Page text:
Celebrity worship, grievous nomination oversights and hosting so generic it offends. Why, then, do the Oscars carry so much weight and attention?
The Academy Awards remain relevant because they point to an ideal: Movies aren’t just good, they’re the most exciting art form going on today. They deserve public critique and consideration.
What defined 2009 more clearly: the engrossing, realistic Iraq War drama found in “The Hurt Locker,” or the visual leap forward of “Avatar”? You may not agree on the winner, but the force behind this debate spoke volumes about the given cultural moment.
Or look back to 1994, where “Forrest Gump,” “The Shawshank Redemption” and “Pulp Fiction” all vied for the top prize. Creatively, “Pulp Fiction” certainly had the most far-reaching effect, and “Shawshank” currently sits as IMDB.com’s #1 film of all time. But it’s tough to argue that “Forrest Gump” (the winner) hasn’t claimed the most treasured place in Americans’ hearts. Another Best Picture nominee that year, “Quiz Show,” received universal claim and reviews touting that it was “historically important,” but is hardly remembered today.
There’s a misconception that the Academy Awards judge the best movie of the year. They don’t. They judge which films that uphold standards of “good movies” are safe and likely to have the most staying power. While frustrating, this isn’t always a bad thing.
“Annie Hall” was hugely influential, but surely not as much as “Star Wars” in 1977. Nor was “Dances With Wolves” as influential as “Goodfellas” in 1990.
These picks make sense in context, though. “Dances With Wolves” won when sentimental, wide-sweeping epics were valued highly. “Goodfellas” was too risky, too new, and thus Scorcese didn’t see an Oscar until “The Departed” in 2006. “The Departed” wasn’t a better movie, but the innovations of “Goodfellas” had proved their staying power. There was now perspective that gave Scorcese merit.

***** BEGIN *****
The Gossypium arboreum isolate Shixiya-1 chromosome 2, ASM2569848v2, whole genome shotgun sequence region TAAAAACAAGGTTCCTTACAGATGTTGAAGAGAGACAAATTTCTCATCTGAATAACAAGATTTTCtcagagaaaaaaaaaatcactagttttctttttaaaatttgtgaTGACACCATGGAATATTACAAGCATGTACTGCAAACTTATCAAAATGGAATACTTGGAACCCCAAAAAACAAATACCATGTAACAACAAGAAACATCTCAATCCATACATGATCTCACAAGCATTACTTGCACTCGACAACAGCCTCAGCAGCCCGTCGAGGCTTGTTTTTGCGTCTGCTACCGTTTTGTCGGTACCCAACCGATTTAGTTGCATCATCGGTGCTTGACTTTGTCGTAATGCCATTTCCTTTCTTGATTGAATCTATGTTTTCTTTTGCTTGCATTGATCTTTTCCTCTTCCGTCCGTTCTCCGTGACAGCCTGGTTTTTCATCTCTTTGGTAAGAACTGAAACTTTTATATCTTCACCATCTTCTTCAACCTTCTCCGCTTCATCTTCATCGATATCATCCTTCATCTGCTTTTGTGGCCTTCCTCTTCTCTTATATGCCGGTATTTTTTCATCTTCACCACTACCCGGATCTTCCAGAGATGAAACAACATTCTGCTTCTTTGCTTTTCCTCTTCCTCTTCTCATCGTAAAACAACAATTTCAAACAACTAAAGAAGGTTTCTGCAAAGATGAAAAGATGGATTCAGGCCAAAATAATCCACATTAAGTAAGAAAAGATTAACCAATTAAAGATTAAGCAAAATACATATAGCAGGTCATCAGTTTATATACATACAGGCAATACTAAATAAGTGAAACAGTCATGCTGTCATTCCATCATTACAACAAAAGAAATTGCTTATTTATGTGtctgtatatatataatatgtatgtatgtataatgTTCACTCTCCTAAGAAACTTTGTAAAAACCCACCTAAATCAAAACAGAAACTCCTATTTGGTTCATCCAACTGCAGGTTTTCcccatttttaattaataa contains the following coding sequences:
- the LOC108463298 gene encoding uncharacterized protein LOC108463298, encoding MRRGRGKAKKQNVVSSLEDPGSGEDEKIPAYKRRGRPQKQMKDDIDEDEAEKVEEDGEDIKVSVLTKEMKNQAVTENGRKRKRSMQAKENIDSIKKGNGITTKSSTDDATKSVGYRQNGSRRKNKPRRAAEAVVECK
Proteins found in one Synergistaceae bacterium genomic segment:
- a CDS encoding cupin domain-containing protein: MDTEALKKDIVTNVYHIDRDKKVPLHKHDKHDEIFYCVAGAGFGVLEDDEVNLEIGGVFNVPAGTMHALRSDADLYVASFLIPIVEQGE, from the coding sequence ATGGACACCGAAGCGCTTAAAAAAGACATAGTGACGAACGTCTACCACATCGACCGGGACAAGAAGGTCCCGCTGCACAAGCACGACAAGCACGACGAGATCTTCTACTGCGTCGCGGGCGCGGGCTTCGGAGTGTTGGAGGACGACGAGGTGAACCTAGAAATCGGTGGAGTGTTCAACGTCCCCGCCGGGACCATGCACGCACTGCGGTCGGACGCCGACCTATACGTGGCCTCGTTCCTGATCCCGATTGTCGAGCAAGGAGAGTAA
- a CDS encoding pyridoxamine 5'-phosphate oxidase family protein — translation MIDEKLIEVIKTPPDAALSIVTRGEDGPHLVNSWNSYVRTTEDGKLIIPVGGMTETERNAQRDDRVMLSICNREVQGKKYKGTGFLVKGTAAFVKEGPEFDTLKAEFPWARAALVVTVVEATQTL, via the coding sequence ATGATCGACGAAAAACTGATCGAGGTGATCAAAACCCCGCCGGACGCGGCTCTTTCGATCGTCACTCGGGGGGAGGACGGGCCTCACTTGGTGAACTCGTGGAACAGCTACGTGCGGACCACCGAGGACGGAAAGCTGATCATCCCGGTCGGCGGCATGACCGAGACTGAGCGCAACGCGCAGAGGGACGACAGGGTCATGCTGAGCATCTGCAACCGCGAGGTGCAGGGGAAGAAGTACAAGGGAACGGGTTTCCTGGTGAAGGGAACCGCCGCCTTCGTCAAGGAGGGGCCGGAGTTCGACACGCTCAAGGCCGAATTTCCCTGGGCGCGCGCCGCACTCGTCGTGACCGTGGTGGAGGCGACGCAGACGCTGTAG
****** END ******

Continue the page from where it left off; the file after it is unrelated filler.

The Oscars aren’t here to honor innovation. That’s the job of critics’ awards like the New York Film Critics, or festival awards like Sundance. Risky art is created and honored all of the time by these organizations, but industry awards like the Golden Globes or Oscars are conservative.
A film like “The Dark Knight” had no chance of even a nomination in 2009.
It had made a splash, but it hadn’t upheld any time-honored film tradition like the Western or period piece. It was a turning point for superhero films, not a culmination. With “Inception” in 2010, Nolan was building on a style he’d worked with in “Dark Knight” and “Inception” won four Oscars. There wasn’t enough cultural perspective to give it Best Picture, but Nolan is working his way there.
Science fiction is slowly earning its respect, and though it would have been nice to see “Looper” get a nod or two for adding to the genre, by Academy standards sci-fi isn’t there yet. The question for them isn’t ‘is this good art?’ but where does this piece stand in terms of mainstream American culture right now?
This isn’t to say the Academy is completely stuck. “Slumdog Millionaire” was a different kind of film, and now embodies today’s trend of ‘movies the Academy adores.’ Maybe in 10 years, “Slumdog” will be as reviled as “Dances With Wolves,” but its success marked a definite cultural shift.
What does that mean for this year?
“Life of Pi” is the most artistically innovative of the bunch and arguably the best story, but the Academy focuses too much on acting and direction to give its top prize. “Beasts of the Southern Wild” is a more likely contender than it’s being given credit for, especially as the Academy has been making small shifts toward recognizing independent cinema, but Best Picture is a long-shot.
“Zero Dark Thirty” would likely be the frontrunner if it hadn’t attracted so much controversy, but now has too much baggage attached.
So all eyes are on “Lincoln” and “Argo.” Though Affleck’s directorial appreciation is long-overdue, I’m not convinced that means he’s earned a Best Picture for the largely conventional “Argo.” Already winning a slew of Best Picture equivalents in most of the other industry awards, Affleck’s Iranian hostage crisis thriller has a strong chance. But considering Affleck was snubbed for a Best Director nominee, I’m doubtful the Academy believes much in him either.
“Silver Linings Playbook” has more of a chance than “Argo” with a rock-solid cast and a plot that handles mental illness with just enough progressive heart. Plus, it’s the only film nominated in every major category.
“Lincoln” still stands as the obvious choice and in today’s tense political climate, it certainly resonated with audiences. It’s the kind of movie that, looking back, won’t have much to say about 2012 culture beyond clichés about democracy and political heroism.
Sticking to predictable ideals about “good cinema” and only diverging in times of careful consideration defines the Oscars. Debating why those ideals are what they are, and fighting against them until they change is what makes the Oscars the fascinating and frustrating intrigue they are.
Cameron Mount is a senior English education major. Reach him at email@example.com.